On 29 March 2023, Volterra Fietta filed an international arbitration against the North Atlantic Treaty Organization (“NATO”) on behalf of a long-term Afghan contractor to NATO. Volterra Fietta is acting pro bono and without any payment of its fees in the case. As far as Volterra Fietta is aware, this is the first pro bono arbitration ever filed against NATO.
For years, Volterra Fietta’s client worked closely as a contractor to NATO to promote democracy and human rights throughout war-torn Afghanistan. As alleged by Volterra Fietta’s client in the arbitration, after NATO left Afghanistan, NATO chose not to pay significant contract debts that it owes to the client because it had no more use for its services. This is alleged to have left the client unable to reimburse suppliers for NATO’s orders, causing its staff trapped in Afghanistan to be persecuted, suffer torture and be at risk of death.
In other words, as alleged, NATO abandoned the contractor and its staff. In particular, it is alleged that NATO ignored (and in fact often did not even respond to) the client’s pleas for assistance related to the torture and risk of murder of its staff as and after NATO left the country.
The client is seeking payment of all the sums owed to it under the contract, in order to alleviate the plight of its executives and staff remaining in Afghanistan. The client is also seeking a finding from the tribunal that NATO violated its own ethical policies and codes of conduct. At this stage, the client’s claims in the arbitration have not been adjudicated. The client is requesting the chance to prove its allegations to an impartial arbitrator.
Volterra Fietta’s client is maintaining its confidentiality in the proceedings in order to protect the lives of its executives and staff, and their families, still left in Afghanistan.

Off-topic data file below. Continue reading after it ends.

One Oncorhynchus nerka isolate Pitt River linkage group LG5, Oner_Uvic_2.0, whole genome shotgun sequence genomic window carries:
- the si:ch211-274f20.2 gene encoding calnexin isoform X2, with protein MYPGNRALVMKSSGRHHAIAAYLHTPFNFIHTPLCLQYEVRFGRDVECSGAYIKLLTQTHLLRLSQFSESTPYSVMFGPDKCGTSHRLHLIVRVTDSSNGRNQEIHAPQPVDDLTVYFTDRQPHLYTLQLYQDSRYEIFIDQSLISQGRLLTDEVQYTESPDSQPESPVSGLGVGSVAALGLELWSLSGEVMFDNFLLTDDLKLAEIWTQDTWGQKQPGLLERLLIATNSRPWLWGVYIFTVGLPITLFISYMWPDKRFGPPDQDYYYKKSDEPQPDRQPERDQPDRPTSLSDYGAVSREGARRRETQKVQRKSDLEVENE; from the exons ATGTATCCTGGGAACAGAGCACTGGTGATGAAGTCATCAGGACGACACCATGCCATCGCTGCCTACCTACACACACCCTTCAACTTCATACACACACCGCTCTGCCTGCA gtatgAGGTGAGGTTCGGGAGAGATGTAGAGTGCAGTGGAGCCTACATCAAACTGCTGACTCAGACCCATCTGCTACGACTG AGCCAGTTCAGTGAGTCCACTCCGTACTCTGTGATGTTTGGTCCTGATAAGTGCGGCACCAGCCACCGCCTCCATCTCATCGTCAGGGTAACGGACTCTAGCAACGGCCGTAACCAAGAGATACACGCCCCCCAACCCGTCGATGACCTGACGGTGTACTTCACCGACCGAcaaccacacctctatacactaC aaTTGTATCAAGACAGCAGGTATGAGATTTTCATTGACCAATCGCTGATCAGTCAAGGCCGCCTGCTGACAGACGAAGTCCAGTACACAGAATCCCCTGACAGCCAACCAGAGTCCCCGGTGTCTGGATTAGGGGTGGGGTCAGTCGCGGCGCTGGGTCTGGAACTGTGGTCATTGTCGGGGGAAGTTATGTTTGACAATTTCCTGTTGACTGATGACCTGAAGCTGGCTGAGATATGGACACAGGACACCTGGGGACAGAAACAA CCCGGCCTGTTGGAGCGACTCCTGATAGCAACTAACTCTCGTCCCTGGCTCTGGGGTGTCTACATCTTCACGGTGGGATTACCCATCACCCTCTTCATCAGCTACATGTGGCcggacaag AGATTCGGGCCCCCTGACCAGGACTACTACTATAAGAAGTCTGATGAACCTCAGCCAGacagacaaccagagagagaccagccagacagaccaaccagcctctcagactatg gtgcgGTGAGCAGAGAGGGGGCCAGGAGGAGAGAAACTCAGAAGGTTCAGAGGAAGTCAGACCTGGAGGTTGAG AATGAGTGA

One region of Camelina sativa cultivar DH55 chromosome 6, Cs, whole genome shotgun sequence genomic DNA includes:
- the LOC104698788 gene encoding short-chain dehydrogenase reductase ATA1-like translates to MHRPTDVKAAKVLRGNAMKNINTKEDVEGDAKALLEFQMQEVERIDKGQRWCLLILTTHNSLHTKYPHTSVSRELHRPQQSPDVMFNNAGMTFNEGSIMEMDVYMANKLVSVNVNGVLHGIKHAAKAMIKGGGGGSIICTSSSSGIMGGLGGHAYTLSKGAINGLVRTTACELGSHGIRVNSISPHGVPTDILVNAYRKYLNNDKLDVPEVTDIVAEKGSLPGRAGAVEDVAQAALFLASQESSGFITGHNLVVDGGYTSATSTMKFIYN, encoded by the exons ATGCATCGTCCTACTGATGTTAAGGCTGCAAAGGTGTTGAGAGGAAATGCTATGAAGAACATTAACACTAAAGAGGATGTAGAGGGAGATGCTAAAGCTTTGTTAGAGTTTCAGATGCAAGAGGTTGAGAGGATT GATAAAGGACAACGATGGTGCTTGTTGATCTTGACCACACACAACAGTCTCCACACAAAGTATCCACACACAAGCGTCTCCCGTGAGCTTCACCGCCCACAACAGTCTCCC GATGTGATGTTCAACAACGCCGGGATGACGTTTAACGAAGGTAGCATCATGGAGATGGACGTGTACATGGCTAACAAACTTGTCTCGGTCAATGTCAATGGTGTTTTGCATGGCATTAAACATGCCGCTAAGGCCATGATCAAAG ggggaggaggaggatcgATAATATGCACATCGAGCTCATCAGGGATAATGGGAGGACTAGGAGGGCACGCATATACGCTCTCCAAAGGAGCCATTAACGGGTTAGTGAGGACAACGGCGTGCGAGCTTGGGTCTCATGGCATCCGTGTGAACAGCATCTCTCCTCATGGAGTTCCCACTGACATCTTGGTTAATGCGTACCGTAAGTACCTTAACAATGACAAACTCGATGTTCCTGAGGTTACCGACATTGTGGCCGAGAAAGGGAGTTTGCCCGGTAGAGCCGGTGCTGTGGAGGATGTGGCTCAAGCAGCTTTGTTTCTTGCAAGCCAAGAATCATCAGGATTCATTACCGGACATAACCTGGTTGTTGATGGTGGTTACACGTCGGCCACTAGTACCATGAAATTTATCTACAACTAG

The arbitration was filed with the International Court of Arbitration of the International Chamber of Commerce in Paris. Due to NATO’s conduct, the client has been left without access to funds. As a result, the client has also asked the International Court of Arbitration to waive or reduce its usual fees for this arbitration, to enable the client to have access to justice.
Partner Gunjan Sharma, who is lead counsel in the arbitration, said: “I was shocked to read emails from NATO trying to dissuade our client from pursuing its contractual rights by telling its loyal service provider, which had already lost so much, that arbitrating its claims would cost it hundreds of thousands of dollars. Volterra Fietta agreed to represent this client without any payment, pro bono, because international law and arbitration should not only protect the well-financed and powerful. There are important principles of access to justice and the rule of law at issue in this dispute. It is to be hoped that the ICC Court of Arbitration will play its part in ensuring access to justice when it comes to the question of administrative fees from this impecunious but meritorious client.”
The client is also represented pro bono by co-counsel, Vos Public International Law B.V., based in Amsterdam. The principal of that law firm, Ms Florentine Vos, a consultant to Volterra Fietta, adds that: “The applicable law is Dutch law. Among other issues, our client’s submission is that NATO acted contrary to the terms of the contract and the fundamental Dutch law principles of reasonableness and fairness. Our client thinks that NATO should treat all of its contractors fairly, whether a small Afghan company or a large military contractor.”
For further information on Volterra Fietta’s public international law and arbitration practice, please contact email@example.com.